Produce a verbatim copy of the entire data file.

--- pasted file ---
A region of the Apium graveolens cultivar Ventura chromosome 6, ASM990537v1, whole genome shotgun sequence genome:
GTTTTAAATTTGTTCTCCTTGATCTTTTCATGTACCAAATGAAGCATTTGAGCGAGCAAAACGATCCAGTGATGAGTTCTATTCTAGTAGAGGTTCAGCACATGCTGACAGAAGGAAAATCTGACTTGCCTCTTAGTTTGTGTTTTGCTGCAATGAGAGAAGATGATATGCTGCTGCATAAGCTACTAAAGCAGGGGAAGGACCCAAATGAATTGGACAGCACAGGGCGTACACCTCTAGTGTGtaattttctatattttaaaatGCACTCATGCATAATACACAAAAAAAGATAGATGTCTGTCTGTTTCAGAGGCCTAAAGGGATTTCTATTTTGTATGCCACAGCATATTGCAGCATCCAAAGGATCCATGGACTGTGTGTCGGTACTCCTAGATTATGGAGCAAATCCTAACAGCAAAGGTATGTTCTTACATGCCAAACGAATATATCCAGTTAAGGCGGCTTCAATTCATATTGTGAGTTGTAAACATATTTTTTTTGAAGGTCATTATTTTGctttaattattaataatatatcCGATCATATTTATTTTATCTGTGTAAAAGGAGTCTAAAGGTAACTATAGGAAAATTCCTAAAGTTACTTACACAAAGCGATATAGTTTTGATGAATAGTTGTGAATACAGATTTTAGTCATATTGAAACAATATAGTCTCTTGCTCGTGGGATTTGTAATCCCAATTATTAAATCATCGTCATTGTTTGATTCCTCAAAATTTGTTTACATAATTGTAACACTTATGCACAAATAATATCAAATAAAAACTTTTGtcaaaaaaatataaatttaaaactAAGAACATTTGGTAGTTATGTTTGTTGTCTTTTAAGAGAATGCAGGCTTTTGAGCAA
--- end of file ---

A region of the Apium graveolens cultivar Ventura chromosome 6, ASM990537v1, whole genome shotgun sequence genome:
GTTTTAAATTTGTTCTCCTTGATCTTTTCATGTACCAAATGAAGCATTTGAGCGAGCAAAACGATCCAGTGATGAGTTCTATTCTAGTAGAGGTTCAGCACATGCTGACAGAAGGAAAATCTGACTTGCCTCTTAGTTTGTGTTTTGCTGCAATGAGAGAAGATGATATGCTGCTGCATAAGCTACTAAAGCAGGGGAAGGACCCAAATGAATTGGACAGCACAGGGCGTACACCTCTAGTGTGtaattttctatattttaaaatGCACTCATGCATAATACACAAAAAAAGATAGATGTCTGTCTGTTTCAGAGGCCTAAAGGGATTTCTATTTTGTATGCCACAGCATATTGCAGCATCCAAAGGATCCATGGACTGTGTGTCGGTACTCCTAGATTATGGAGCAAATCCTAACAGCAAAGGTATGTTCTTACATGCCAAACGAATATATCCAGTTAAGGCGGCTTCAATTCATATTGTGAGTTGTAAACATATTTTTTTTGAAGGTCATTATTTTGctttaattattaataatatatcCGATCATATTTATTTTATCTGTGTAAAAGGAGTCTAAAGGTAACTATAGGAAAATTCCTAAAGTTACTTACACAAAGCGATATAGTTTTGATGAATAGTTGTGAATACAGATTTTAGTCATATTGAAACAATATAGTCTCTTGCTCGTGGGATTTGTAATCCCAATTATTAAATCATCGTCATTGTTTGATTCCTCAAAATTTGTTTACATAATTGTAACACTTATGCACAAATAATATCAAATAAAAACTTTTGtcaaaaaaatataaatttaaaactAAGAACATTTGGTAGTTATGTTTGTTGTCTTTTAAGAGAATGCAGGCTTTTGAGCAA